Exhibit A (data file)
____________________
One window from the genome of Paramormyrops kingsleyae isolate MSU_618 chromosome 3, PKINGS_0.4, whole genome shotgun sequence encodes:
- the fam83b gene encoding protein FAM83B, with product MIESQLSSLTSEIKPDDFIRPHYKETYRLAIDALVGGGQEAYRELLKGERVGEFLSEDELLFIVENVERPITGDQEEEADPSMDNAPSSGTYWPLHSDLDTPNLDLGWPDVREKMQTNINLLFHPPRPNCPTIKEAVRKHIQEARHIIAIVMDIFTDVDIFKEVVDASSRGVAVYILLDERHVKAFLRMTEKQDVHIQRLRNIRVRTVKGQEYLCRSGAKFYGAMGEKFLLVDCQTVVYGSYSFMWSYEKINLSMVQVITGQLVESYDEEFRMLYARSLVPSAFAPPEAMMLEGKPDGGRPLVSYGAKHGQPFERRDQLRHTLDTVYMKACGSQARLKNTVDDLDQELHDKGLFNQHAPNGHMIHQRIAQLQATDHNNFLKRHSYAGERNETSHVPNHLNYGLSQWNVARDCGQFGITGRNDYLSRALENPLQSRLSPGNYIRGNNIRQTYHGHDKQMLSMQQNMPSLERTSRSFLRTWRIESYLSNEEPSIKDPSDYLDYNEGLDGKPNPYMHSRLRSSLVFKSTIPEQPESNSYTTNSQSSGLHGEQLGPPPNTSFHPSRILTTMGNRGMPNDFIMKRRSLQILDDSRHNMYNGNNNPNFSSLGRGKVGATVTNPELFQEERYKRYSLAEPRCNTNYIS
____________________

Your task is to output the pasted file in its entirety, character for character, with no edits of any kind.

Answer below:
One window from the genome of Paramormyrops kingsleyae isolate MSU_618 chromosome 3, PKINGS_0.4, whole genome shotgun sequence encodes:
- the fam83b gene encoding protein FAM83B, with product MIESQLSSLTSEIKPDDFIRPHYKETYRLAIDALVGGGQEAYRELLKGERVGEFLSEDELLFIVENVERPITGDQEEEADPSMDNAPSSGTYWPLHSDLDTPNLDLGWPDVREKMQTNINLLFHPPRPNCPTIKEAVRKHIQEARHIIAIVMDIFTDVDIFKEVVDASSRGVAVYILLDERHVKAFLRMTEKQDVHIQRLRNIRVRTVKGQEYLCRSGAKFYGAMGEKFLLVDCQTVVYGSYSFMWSYEKINLSMVQVITGQLVESYDEEFRMLYARSLVPSAFAPPEAMMLEGKPDGGRPLVSYGAKHGQPFERRDQLRHTLDTVYMKACGSQARLKNTVDDLDQELHDKGLFNQHAPNGHMIHQRIAQLQATDHNNFLKRHSYAGERNETSHVPNHLNYGLSQWNVARDCGQFGITGRNDYLSRALENPLQSRLSPGNYIRGNNIRQTYHGHDKQMLSMQQNMPSLERTSRSFLRTWRIESYLSNEEPSIKDPSDYLDYNEGLDGKPNPYMHSRLRSSLVFKSTIPEQPESNSYTTNSQSSGLHGEQLGPPPNTSFHPSRILTTMGNRGMPNDFIMKRRSLQILDDSRHNMYNGNNNPNFSSLGRGKVGATVTNPELFQEERYKRYSLAEPRCNTNYIS